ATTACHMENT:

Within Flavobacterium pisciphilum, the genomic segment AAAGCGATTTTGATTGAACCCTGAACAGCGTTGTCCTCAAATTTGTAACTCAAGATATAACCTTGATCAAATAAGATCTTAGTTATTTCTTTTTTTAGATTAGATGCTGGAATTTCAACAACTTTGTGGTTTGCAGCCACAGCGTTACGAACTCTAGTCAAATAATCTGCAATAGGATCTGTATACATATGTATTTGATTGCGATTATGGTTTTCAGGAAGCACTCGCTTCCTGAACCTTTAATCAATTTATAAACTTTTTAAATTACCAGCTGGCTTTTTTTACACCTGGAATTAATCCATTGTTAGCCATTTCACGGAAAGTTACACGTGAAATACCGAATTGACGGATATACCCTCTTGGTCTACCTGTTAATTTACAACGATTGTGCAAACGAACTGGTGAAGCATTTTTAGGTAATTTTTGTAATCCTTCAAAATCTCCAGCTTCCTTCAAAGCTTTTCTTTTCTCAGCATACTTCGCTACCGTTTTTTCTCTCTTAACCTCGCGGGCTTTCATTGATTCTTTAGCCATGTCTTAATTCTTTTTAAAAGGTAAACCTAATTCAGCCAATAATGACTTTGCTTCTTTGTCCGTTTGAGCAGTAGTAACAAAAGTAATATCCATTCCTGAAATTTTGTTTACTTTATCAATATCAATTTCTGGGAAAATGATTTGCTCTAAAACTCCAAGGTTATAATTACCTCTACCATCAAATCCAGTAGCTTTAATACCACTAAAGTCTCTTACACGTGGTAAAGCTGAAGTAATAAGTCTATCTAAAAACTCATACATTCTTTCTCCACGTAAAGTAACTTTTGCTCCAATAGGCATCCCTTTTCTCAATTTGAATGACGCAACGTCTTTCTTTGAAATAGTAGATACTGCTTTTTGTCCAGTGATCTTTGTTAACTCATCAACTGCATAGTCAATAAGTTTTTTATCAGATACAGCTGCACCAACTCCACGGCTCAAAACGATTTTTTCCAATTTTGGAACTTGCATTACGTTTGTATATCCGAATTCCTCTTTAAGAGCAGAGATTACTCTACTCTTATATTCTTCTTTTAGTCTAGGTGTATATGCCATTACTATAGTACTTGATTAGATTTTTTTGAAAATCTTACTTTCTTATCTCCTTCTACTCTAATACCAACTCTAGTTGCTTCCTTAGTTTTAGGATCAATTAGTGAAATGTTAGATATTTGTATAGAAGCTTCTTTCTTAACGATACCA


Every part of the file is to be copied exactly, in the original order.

Within Flavobacterium pisciphilum, the genomic segment AAAGCGATTTTGATTGAACCCTGAACAGCGTTGTCCTCAAATTTGTAACTCAAGATATAACCTTGATCAAATAAGATCTTAGTTATTTCTTTTTTTAGATTAGATGCTGGAATTTCAACAACTTTGTGGTTTGCAGCCACAGCGTTACGAACTCTAGTCAAATAATCTGCAATAGGATCTGTATACATATGTATTTGATTGCGATTATGGTTTTCAGGAAGCACTCGCTTCCTGAACCTTTAATCAATTTATAAACTTTTTAAATTACCAGCTGGCTTTTTTTACACCTGGAATTAATCCATTGTTAGCCATTTCACGGAAAGTTACACGTGAAATACCGAATTGACGGATATACCCTCTTGGTCTACCTGTTAATTTACAACGATTGTGCAAACGAACTGGTGAAGCATTTTTAGGTAATTTTTGTAATCCTTCAAAATCTCCAGCTTCCTTCAAAGCTTTTCTTTTCTCAGCATACTTCGCTACCGTTTTTTCTCTCTTAACCTCGCGGGCTTTCATTGATTCTTTAGCCATGTCTTAATTCTTTTTAAAAGGTAAACCTAATTCAGCCAATAATGACTTTGCTTCTTTGTCCGTTTGAGCAGTAGTAACAAAAGTAATATCCATTCCTGAAATTTTGTTTACTTTATCAATATCAATTTCTGGGAAAATGATTTGCTCTAAAACTCCAAGGTTATAATTACCTCTACCATCAAATCCAGTAGCTTTAATACCACTAAAGTCTCTTACACGTGGTAAAGCTGAAGTAATAAGTCTATCTAAAAACTCATACATTCTTTCTCCACGTAAAGTAACTTTTGCTCCAATAGGCATCCCTTTTCTCAATTTGAATGACGCAACGTCTTTCTTTGAAATAGTAGATACTGCTTTTTGTCCAGTGATCTTTGTTAACTCATCAACTGCATAGTCAATAAGTTTTTTATCAGATACAGCTGCACCAACTCCACGGCTCAAAACGATTTTTTCCAATTTTGGAACTTGCATTACGTTTGTATATCCGAATTCCTCTTTAAGAGCAGAGATTACTCTACTCTTATATTCTTCTTTTAGTCTAGGTGTATATGCCATTACTATAGTACTTGATTAGATTTTTTTGAAAATCTTACTTTCTTATCTCCTTCTACTCTAATACCAACTCTAGTTGCTTCCTTAGTTTTAGGATCAATTAGTGAAATGTTAGATATTTGTATAGAAGCTTCTTTCTTAACGATACCA